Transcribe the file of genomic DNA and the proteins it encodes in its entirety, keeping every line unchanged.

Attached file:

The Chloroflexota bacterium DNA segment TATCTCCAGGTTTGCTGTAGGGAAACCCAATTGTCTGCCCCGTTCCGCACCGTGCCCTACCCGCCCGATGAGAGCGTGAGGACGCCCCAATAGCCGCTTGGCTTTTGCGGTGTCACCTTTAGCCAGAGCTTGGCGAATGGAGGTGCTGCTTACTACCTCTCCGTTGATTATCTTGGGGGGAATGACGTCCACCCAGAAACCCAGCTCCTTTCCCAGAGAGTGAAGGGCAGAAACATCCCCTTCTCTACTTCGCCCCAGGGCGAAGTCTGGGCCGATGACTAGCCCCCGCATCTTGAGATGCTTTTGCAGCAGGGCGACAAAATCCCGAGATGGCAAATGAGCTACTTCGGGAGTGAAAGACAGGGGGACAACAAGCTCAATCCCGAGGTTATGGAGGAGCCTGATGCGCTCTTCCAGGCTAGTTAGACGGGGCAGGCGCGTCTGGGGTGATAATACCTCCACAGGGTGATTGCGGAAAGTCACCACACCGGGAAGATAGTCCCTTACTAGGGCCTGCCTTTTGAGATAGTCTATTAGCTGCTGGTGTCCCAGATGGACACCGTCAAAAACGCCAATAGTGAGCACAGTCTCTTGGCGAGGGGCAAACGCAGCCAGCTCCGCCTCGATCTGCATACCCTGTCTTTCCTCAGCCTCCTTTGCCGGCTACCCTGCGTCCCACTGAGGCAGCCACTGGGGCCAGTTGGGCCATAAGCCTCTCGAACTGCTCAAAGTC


The Chloroflexota bacterium DNA segment TATCTCCAGGTTTGCTGTAGGGAAACCCAATTGTCTGCCCCGTTCCGCACCGTGCCCTACCCGCCCGATGAGAGCGTGAGGACGCCCCAATAGCCGCTTGGCTTTTGCGGTGTCACCTTTAGCCAGAGCTTGGCGAATGGAGGTGCTGCTTACTACCTCTCCGTTGATTATCTTGGGGGGAATGACGTCCACCCAGAAACCCAGCTCCTTTCCCAGAGAGTGAAGGGCAGAAACATCCCCTTCTCTACTTCGCCCCAGGGCGAAGTCTGGGCCGATGACTAGCCCCCGCATCTTGAGATGCTTTTGCAGCAGGGCGACAAAATCCCGAGATGGCAAATGAGCTACTTCGGGAGTGAAAGACAGGGGGACAACAAGCTCAATCCCGAGGTTATGGAGGAGCCTGATGCGCTCTTCCAGGCTAGTTAGACGGGGCAGGCGCGTCTGGGGTGATAATACCTCCACAGGGTGATTGCGGAAAGTCACCACACCGGGAAGATAGTCCCTTACTAGGGCCTGCCTTTTGAGATAGTCTATTAGCTGCTGGTGTCCCAGATGGACACCGTCAAAAACGCCAATAGTGAGCACAGTCTCTTGGCGAGGGGCAAACGCAGCCAGCTCCGCCTCGATCTGCATACCCTGTCTTTCCTCAGCCTCCTTTGCCGGCTACCCTGCGTCCCACTGAGGCAGCCACTGGGGCCAGTTGGGCCATAAGCCTCTCGAACTGCTCAAAGTC